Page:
Kilim carpets are a type of decorative floor covering with origins which are firmly rooted in history.
History and Background
Kilim carpets have been handmade for hundreds of years around the world. It is unsure where they originated, but the word ‘kilim’ is itself of Turkish origin. The distinguishing feature which differentiates kilim carpets from similar items such as Persian rugs is that the Kilim is created using a flat-weave technique, whilst Persian rugs are made by using a knotting technique.
In addition to their decorative function, the Kilim has also served numerous practical purposes throughout history. As well as being a useful carpet, they also served a useful purpose in the storage of daily essentials such as grains, and upon hanging around the home, could protect the owner against bad weather. Kilim carpets were also very popular with nomadic peoples, for they are light and easy to transport.
The weaver of each individual kilim usually has full control over the appearance of the end product, and therefore the design of a kilim carpet is almost always the result of improvisation. This freedom of design extends to all areas of the rug; from colour to design to the materials used.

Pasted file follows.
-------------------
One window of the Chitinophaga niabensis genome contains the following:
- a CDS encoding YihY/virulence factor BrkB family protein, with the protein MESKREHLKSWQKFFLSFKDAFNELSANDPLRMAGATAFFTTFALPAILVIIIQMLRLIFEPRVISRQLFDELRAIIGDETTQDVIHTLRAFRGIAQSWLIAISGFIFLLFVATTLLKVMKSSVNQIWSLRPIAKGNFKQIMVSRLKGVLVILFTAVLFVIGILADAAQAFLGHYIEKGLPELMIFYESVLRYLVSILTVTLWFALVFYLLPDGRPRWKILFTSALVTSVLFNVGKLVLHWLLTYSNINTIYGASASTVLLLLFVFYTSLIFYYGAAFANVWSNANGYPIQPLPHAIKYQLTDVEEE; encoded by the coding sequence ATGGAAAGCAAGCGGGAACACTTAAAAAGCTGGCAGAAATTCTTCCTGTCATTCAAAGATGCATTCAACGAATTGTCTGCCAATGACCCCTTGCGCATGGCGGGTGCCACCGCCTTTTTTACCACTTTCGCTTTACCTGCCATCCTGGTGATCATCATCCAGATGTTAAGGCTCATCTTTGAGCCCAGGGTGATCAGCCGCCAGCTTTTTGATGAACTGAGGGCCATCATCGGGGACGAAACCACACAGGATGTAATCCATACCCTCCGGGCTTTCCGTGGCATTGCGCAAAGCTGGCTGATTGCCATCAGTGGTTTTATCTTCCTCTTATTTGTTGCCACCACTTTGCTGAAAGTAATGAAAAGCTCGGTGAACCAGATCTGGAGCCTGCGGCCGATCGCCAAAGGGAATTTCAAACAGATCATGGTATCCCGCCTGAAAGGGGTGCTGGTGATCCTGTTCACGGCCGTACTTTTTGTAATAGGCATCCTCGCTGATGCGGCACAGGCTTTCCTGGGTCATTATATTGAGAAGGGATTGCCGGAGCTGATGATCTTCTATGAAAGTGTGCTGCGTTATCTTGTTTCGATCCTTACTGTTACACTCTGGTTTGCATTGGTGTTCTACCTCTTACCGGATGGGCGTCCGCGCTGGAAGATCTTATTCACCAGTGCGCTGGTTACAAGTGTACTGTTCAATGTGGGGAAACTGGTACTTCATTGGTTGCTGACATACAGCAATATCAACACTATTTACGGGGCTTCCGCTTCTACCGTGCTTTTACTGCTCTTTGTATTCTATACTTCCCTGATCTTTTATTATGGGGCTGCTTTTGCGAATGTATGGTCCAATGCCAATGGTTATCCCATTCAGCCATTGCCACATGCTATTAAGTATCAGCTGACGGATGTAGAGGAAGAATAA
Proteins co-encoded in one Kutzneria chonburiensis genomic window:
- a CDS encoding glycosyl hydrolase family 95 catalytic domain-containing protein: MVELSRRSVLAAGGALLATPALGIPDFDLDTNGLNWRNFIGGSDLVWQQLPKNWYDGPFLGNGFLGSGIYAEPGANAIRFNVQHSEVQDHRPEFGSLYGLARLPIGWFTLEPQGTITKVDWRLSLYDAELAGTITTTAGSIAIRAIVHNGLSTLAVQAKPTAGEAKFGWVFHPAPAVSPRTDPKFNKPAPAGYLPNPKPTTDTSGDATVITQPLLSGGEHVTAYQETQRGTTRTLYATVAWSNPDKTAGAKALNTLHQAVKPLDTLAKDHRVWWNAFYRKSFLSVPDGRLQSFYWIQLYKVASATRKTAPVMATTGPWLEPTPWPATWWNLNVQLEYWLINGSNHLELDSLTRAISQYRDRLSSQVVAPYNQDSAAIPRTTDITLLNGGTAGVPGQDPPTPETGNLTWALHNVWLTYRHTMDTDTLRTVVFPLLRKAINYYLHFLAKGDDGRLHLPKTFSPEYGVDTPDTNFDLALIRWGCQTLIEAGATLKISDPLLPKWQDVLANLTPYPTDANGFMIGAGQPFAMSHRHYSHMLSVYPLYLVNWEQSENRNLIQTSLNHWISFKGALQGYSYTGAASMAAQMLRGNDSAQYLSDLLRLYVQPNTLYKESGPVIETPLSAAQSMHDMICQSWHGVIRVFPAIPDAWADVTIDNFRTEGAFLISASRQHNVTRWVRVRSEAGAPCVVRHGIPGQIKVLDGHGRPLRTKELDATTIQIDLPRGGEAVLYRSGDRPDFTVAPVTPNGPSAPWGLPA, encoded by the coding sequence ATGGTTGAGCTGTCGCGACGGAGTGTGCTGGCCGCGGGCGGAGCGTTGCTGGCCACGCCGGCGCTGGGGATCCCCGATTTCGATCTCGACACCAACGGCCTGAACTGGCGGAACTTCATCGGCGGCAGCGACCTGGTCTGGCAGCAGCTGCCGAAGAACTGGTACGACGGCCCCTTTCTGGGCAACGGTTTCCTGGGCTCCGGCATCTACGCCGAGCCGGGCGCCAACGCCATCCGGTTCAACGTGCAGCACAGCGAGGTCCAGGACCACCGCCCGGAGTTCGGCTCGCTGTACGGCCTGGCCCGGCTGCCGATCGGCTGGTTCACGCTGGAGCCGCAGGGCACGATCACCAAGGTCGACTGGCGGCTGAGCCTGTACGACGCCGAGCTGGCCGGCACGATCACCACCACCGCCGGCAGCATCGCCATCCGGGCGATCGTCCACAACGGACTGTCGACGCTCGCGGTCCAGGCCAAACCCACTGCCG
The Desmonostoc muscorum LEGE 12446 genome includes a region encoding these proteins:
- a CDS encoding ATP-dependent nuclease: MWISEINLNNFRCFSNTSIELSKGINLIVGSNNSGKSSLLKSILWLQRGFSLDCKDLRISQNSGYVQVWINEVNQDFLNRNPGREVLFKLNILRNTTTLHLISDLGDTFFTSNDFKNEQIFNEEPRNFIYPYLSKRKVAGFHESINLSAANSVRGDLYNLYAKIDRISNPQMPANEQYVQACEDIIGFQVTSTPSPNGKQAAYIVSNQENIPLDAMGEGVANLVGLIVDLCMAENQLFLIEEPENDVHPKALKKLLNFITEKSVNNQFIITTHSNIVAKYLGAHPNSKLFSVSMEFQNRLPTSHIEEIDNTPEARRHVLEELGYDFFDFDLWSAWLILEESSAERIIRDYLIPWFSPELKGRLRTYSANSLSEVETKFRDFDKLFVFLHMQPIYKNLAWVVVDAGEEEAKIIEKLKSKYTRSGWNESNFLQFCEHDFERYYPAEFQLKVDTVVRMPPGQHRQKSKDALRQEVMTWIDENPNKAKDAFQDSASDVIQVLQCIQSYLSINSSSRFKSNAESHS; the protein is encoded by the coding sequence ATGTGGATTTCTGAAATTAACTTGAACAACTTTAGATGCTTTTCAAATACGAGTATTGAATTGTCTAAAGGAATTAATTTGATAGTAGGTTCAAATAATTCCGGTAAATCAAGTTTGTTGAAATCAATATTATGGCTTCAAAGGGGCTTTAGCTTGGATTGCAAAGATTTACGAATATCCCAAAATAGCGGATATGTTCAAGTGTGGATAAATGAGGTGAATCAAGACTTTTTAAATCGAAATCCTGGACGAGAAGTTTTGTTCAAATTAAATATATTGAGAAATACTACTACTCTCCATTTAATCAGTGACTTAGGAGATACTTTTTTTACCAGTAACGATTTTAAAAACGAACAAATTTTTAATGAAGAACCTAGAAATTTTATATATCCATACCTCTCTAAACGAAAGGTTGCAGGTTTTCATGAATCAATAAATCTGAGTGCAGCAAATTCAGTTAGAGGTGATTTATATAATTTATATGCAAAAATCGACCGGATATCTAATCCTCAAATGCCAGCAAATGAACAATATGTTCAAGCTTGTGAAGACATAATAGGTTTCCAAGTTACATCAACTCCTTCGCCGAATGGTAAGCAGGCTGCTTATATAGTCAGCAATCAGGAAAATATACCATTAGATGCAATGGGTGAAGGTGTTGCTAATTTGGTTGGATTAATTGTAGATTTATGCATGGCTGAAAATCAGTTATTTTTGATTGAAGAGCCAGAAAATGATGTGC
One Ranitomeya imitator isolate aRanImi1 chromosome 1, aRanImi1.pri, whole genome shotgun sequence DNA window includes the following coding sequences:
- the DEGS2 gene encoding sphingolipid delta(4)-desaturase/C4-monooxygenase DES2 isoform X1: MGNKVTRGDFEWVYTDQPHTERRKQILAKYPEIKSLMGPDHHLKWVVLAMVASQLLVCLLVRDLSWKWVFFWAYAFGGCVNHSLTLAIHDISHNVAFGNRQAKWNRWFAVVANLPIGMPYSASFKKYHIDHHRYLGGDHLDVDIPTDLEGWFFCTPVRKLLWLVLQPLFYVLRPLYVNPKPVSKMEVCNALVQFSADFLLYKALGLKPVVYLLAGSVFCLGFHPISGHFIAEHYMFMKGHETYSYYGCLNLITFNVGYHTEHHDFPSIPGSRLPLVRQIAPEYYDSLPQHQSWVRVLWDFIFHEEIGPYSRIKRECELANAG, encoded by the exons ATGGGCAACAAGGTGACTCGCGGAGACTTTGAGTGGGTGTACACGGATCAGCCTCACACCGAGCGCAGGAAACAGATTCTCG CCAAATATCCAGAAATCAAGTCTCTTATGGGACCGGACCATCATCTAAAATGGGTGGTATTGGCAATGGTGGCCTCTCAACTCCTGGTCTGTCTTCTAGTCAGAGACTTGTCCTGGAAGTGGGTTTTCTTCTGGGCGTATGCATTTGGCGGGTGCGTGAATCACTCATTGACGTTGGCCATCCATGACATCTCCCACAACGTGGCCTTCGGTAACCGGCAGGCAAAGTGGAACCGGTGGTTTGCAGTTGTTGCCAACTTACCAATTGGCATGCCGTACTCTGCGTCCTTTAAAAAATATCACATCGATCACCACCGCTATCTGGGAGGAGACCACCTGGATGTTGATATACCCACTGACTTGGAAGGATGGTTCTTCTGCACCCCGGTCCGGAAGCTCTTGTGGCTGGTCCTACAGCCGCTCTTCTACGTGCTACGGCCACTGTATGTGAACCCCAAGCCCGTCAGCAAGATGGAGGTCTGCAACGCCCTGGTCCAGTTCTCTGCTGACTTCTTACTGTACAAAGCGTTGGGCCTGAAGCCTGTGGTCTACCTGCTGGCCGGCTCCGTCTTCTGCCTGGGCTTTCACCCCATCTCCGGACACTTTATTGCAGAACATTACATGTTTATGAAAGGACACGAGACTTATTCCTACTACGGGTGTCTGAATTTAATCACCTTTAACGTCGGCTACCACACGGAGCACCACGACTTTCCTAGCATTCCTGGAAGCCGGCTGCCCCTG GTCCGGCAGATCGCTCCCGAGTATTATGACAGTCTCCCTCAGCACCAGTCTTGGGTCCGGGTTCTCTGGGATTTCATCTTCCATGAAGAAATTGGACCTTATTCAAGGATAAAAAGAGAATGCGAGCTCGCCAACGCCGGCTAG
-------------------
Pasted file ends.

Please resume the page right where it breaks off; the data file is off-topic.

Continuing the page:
Guide for Collectors
Kilims are produced by interweaving the warp and weft strands of the weave to create a flat surface. Once a colour boundary has been reached, the weft yarn is then backwards from the boundary point, often creating a vertical split between the two different areas of colour.
These are beloved by collectors, as they tend to be emphasize the geometric nature of the weave, include sharp-etched designs. Other weaving strategies, such as interlocking, produce a far more unclear design image. Warp strands are made of either cotton or wool, whilst weft strands, carrying both the colour and the design, are almost exclusively wool.
Value and notable auction sales
Kilims are a rug of choice for beginning carpet collectors, as they are often cheaper than pile rugs. Despite often being perceived as inferior or secondary to pile carpets, they have in their own right become increasingly collectible in recent years, with quality pieces often reaching high prices at auction.
What some may perceive as inferiority to pile carpets is in fact something very different. Kilims have not experienced foreign market pressures to change their designs, so after being appreciated by collectors for their authentic nature, they have increased in popularity.
A Bessarabian kilim carpet sold from Sotheby's auction house for $42000 on 10th November 2006, another Kilim carpet sold from the same auction house for $24000 on 16th December 2005, and at the same auction, another Bessarabian kilim carpet sold for $10800.
A Persian Senneh kilim rug auctioned at Clars Auction Gallery for $3750 on 7th October 2007, and a late 19th century kilim was sold from Nazmiyal Live Auctions for $3500 on 15th April 2010, whilst an antique Turkish Kilim Carpet circa 1900 sold at the same auction for $2500.
Smaller Kilim carpets, such as the one auctioned by William Bunch Auctions and Appraisals on 21st September 2010, which sold for $50, have been auctioned for similar amounts.